I went on an expedition to Ilkley Moor yesterday in search of rock art. Ilkley Moor is well known for its rock art, so I’m kind of lucky to live nearby. My map reading skills aren’t great, and the Moor was snowy, icy, and boggy, so I only found the Hanging Stones yesterday. But they were well worth it. They were the first site I looked for, and I found them pretty much straight away and in perfect light conditions for photography – the rocks were wet, and the low winter sun created great contrast (light and shadow) on the surface of the stone:
Like a lot of the Ilkley rock art, the Hanging Stones came to popular attention in the late Nineteenth Century. J. Romilly Allen noted them in a 1879 journal article, The Prehistoric Rock Sculptures of Ilkley. I haven’t read the article, but I gather from various blogs (and another blog – critical of vandalism) and websites that this rock art site was found in the 1860s when mining work was taking place. The rock, it seems, was literally uncovered when turf was being removed. The turf would have protected the rock from the weather, people, and animals, which perhaps explains why the artwork is in such good condition.
But anyway, I’m not an expert on rock art or the history of the Hanging Stones, so I won’t risk writing a great deal about stuff I don’t know much about. If this blog is of use, it will be because I have (at the time of writing – 2015) a good full-frame digital camera, and I managed to photograph the rock art in pretty much ideal lighting conditions. The future of the Hanging Stones is uncertain, because the stones were recently (2012) vandalised, and local groups and English Heritage might well act to protect the stones in the future, by fencing them in or turfing over them. So good quality photographs of these stones might prove to be an important resource in the future, marking as they do a moment in the life of the rock art.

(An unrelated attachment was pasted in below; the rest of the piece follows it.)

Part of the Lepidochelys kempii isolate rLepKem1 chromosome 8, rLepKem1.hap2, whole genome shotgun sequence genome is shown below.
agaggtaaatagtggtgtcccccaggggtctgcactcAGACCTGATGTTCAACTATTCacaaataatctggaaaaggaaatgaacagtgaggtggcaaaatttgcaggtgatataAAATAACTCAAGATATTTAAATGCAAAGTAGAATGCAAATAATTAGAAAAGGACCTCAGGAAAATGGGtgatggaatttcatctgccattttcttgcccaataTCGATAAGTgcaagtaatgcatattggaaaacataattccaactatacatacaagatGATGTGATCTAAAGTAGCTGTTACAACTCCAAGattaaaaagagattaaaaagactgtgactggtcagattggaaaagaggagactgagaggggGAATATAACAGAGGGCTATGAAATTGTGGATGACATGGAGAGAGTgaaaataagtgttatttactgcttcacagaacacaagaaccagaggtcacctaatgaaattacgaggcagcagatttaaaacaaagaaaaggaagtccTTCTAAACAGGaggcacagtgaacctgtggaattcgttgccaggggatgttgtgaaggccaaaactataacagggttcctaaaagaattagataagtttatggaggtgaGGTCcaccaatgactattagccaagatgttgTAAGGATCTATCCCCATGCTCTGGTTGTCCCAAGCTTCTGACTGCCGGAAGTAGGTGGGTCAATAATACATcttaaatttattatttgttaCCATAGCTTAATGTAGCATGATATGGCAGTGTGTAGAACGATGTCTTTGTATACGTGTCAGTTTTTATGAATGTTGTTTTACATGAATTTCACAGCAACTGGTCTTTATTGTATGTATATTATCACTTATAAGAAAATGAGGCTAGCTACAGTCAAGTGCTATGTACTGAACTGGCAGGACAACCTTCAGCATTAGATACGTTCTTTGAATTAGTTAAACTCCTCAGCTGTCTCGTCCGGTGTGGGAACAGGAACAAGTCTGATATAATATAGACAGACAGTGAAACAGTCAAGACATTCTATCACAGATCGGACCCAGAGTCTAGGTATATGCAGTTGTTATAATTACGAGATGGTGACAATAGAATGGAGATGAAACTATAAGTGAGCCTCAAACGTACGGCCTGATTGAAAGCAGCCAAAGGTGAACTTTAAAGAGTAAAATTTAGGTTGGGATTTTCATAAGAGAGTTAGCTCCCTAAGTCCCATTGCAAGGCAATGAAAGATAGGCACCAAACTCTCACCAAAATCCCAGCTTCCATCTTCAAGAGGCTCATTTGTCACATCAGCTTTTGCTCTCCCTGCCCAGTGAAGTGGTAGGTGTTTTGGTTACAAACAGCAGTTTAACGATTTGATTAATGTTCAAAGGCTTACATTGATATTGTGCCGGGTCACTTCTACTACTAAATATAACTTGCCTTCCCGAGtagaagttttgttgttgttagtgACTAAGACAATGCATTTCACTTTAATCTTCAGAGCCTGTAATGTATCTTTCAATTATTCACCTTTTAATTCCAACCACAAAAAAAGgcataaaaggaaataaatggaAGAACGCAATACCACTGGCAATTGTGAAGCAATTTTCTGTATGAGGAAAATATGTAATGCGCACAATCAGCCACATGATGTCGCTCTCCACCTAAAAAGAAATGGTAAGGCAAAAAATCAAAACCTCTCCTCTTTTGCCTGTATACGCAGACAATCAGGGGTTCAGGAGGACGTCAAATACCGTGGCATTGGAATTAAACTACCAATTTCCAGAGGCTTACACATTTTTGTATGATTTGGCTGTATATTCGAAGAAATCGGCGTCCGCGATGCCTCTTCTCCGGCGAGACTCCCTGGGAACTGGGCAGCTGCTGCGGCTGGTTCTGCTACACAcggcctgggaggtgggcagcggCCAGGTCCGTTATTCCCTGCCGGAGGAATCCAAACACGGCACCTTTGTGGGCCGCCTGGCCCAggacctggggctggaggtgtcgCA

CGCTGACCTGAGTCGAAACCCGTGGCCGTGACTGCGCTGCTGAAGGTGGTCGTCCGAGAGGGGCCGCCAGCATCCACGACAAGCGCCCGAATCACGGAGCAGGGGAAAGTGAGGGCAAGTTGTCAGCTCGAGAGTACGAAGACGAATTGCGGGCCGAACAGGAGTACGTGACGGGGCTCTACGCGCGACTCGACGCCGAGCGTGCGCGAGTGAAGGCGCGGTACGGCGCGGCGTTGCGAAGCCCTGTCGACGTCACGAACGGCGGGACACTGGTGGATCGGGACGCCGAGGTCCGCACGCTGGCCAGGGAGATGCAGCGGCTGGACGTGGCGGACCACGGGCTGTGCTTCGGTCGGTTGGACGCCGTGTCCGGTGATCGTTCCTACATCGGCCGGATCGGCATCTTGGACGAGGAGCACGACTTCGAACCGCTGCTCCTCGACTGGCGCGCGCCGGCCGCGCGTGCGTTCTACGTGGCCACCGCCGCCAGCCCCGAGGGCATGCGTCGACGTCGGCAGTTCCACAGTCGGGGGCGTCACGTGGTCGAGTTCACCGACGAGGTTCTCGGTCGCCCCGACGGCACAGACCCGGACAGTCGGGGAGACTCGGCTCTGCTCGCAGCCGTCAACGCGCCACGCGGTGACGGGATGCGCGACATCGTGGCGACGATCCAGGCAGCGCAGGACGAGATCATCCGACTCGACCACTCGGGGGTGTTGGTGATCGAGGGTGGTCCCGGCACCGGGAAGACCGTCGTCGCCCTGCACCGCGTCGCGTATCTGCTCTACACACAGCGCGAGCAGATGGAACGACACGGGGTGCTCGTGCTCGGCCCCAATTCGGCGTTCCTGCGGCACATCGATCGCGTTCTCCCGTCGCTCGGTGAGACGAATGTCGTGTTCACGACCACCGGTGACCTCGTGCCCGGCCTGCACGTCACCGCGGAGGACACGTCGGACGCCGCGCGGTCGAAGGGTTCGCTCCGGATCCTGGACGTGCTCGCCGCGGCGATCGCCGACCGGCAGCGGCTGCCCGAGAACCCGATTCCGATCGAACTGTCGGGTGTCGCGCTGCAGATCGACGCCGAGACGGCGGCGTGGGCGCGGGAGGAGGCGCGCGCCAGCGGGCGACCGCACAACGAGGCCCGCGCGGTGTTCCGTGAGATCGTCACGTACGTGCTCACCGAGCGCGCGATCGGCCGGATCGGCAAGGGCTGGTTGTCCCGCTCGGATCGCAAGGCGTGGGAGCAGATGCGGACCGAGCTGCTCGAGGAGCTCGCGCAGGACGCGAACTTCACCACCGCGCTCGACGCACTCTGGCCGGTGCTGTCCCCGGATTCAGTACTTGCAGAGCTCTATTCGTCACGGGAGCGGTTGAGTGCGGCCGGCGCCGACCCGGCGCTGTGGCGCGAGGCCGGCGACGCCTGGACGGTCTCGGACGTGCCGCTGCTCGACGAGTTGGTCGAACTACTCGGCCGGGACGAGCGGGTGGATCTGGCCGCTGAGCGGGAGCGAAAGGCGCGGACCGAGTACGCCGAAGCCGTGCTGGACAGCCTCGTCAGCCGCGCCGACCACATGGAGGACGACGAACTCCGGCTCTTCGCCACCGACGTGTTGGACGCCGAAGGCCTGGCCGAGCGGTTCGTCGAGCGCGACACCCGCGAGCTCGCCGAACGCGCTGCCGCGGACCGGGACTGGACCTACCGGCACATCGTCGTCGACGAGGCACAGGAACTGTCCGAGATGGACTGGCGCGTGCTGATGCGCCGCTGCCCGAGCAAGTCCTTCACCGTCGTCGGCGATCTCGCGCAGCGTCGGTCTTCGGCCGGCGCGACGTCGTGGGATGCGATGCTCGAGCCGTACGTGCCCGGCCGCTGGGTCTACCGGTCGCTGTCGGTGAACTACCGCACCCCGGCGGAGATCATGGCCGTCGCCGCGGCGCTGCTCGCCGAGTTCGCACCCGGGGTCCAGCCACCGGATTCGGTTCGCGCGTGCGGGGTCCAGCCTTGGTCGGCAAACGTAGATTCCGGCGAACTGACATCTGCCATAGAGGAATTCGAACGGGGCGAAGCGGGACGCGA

Here’s a shot from a low angle, facing into the sunlight. The view is perhaps approximately a metre wide. The rock is wet and icy, and those poos are, I think, rabbit droppings.
Here’s a close up, facing pretty much straight down. The frame here is perhaps approximately 30-50cm wide.
I can’t help but wonder what meaning, if any, these shapes had for whoever made them. My immediate impression was that the top shape is penis like. It wouldn’t be the first or last time someone created a piece of penis graffiti! Or perhaps the shapes are a map. Modern graffiti is often territorial, where people (often young lads) sign their name or make an image that represent them or their gang. Perhaps these patterns mark out a space in that way. Who knows?!
If you would like to view large versions of these images, go to my flickr site, where you can view desktop sized images. Alternatively, feel free to contact me to request full sized images. Having said that though, I’ve just noticed that you can click on the blog images above to view them in full. Lots of detail in there! 6000 pixels wide!
Here’s another image from an angle somewhere between oblique and down-facing:
Any thoughts, questions, or comments welcome.
Hopefully, in the future, to be continued…….